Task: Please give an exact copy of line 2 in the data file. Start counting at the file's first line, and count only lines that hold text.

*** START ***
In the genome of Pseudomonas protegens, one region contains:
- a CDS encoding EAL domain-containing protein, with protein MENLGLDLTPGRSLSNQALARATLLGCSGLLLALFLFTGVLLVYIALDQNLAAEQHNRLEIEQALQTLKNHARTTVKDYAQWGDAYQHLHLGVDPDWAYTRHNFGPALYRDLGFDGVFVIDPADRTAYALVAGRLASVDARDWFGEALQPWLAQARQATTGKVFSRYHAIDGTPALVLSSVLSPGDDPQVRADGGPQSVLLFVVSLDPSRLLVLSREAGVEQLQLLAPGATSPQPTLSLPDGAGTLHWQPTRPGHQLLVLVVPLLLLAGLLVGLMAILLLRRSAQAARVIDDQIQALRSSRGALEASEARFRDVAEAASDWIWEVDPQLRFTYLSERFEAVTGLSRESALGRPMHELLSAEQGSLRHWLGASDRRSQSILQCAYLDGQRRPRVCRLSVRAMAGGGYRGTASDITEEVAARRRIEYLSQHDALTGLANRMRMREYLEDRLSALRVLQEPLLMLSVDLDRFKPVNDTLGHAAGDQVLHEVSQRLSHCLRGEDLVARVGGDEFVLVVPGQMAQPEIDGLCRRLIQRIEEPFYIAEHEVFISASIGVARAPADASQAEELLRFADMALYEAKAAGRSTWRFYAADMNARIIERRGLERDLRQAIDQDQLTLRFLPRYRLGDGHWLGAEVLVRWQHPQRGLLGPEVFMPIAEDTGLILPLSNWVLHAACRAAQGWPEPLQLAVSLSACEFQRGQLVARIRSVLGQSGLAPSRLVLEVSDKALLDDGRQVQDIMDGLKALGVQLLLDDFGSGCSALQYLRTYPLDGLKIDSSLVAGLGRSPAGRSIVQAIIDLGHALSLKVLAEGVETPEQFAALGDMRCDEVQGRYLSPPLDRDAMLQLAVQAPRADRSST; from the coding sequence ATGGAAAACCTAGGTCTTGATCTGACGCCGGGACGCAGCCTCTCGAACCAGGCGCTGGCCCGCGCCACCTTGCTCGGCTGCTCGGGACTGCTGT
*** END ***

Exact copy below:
- a CDS encoding EAL domain-containing protein, with protein MENLGLDLTPGRSLSNQALARATLLGCSGLLLALFLFTGVLLVYIALDQNLAAEQHNRLEIEQALQTLKNHARTTVKDYAQWGDAYQHLHLGVDPDWAYTRHNFGPALYRDLGFDGVFVIDPADRTAYALVAGRLASVDARDWFGEALQPWLAQARQATTGKVFSRYHAIDGTPALVLSSVLSPGDDPQVRADGGPQSVLLFVVSLDPSRLLVLSREAGVEQLQLLAPGATSPQPTLSLPDGAGTLHWQPTRPGHQLLVLVVPLLLLAGLLVGLMAILLLRRSAQAARVIDDQIQALRSSRGALEASEARFRDVAEAASDWIWEVDPQLRFTYLSERFEAVTGLSRESALGRPMHELLSAEQGSLRHWLGASDRRSQSILQCAYLDGQRRPRVCRLSVRAMAGGGYRGTASDITEEVAARRRIEYLSQHDALTGLANRMRMREYLEDRLSALRVLQEPLLMLSVDLDRFKPVNDTLGHAAGDQVLHEVSQRLSHCLRGEDLVARVGGDEFVLVVPGQMAQPEIDGLCRRLIQRIEEPFYIAEHEVFISASIGVARAPADASQAEELLRFADMALYEAKAAGRSTWRFYAADMNARIIERRGLERDLRQAIDQDQLTLRFLPRYRLGDGHWLGAEVLVRWQHPQRGLLGPEVFMPIAEDTGLILPLSNWVLHAACRAAQGWPEPLQLAVSLSACEFQRGQLVARIRSVLGQSGLAPSRLVLEVSDKALLDDGRQVQDIMDGLKALGVQLLLDDFGSGCSALQYLRTYPLDGLKIDSSLVAGLGRSPAGRSIVQAIIDLGHALSLKVLAEGVETPEQFAALGDMRCDEVQGRYLSPPLDRDAMLQLAVQAPRADRSST; from the coding sequence ATGGAAAACCTAGGTCTTGATCTGACGCCGGGACGCAGCCTCTCGAACCAGGCGCTGGCCCGCGCCACCTTGCTCGGCTGCTCGGGACTGCTGT